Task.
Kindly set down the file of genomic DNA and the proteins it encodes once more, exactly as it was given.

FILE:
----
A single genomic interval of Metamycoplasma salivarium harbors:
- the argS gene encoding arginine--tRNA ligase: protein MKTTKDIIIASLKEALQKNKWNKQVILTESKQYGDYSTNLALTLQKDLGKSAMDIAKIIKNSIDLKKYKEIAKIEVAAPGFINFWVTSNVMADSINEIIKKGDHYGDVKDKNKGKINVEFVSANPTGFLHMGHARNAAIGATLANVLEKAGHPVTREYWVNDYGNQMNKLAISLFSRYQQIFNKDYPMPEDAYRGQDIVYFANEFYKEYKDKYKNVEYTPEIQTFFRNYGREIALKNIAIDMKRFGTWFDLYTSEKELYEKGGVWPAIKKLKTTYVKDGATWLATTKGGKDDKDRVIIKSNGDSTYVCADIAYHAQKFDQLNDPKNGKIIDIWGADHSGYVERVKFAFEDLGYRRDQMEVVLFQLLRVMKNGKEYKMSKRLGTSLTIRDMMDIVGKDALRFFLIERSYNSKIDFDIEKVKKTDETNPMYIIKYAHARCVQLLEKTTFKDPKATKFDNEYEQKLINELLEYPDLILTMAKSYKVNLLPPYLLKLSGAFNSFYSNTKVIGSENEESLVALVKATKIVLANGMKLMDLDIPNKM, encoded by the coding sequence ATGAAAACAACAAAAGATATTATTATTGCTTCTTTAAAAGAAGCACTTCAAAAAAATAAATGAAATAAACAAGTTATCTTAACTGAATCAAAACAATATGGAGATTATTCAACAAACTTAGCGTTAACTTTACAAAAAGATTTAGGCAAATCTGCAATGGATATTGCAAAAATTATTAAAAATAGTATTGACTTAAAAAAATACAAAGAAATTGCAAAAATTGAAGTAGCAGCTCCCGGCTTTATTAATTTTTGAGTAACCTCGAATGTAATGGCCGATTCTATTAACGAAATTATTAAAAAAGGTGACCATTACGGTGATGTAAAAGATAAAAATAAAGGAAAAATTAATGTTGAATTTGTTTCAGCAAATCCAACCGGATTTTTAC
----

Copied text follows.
A single genomic interval of Metamycoplasma salivarium harbors:
- the argS gene encoding arginine--tRNA ligase: protein MKTTKDIIIASLKEALQKNKWNKQVILTESKQYGDYSTNLALTLQKDLGKSAMDIAKIIKNSIDLKKYKEIAKIEVAAPGFINFWVTSNVMADSINEIIKKGDHYGDVKDKNKGKINVEFVSANPTGFLHMGHARNAAIGATLANVLEKAGHPVTREYWVNDYGNQMNKLAISLFSRYQQIFNKDYPMPEDAYRGQDIVYFANEFYKEYKDKYKNVEYTPEIQTFFRNYGREIALKNIAIDMKRFGTWFDLYTSEKELYEKGGVWPAIKKLKTTYVKDGATWLATTKGGKDDKDRVIIKSNGDSTYVCADIAYHAQKFDQLNDPKNGKIIDIWGADHSGYVERVKFAFEDLGYRRDQMEVVLFQLLRVMKNGKEYKMSKRLGTSLTIRDMMDIVGKDALRFFLIERSYNSKIDFDIEKVKKTDETNPMYIIKYAHARCVQLLEKTTFKDPKATKFDNEYEQKLINELLEYPDLILTMAKSYKVNLLPPYLLKLSGAFNSFYSNTKVIGSENEESLVALVKATKIVLANGMKLMDLDIPNKM, encoded by the coding sequence ATGAAAACAACAAAAGATATTATTATTGCTTCTTTAAAAGAAGCACTTCAAAAAAATAAATGAAATAAACAAGTTATCTTAACTGAATCAAAACAATATGGAGATTATTCAACAAACTTAGCGTTAACTTTACAAAAAGATTTAGGCAAATCTGCAATGGATATTGCAAAAATTATTAAAAATAGTATTGACTTAAAAAAATACAAAGAAATTGCAAAAATTGAAGTAGCAGCTCCCGGCTTTATTAATTTTTGAGTAACCTCGAATGTAATGGCCGATTCTATTAACGAAATTATTAAAAAAGGTGACCATTACGGTGATGTAAAAGATAAAAATAAAGGAAAAATTAATGTTGAATTTGTTTCAGCAAATCCAACCGGATTTTTAC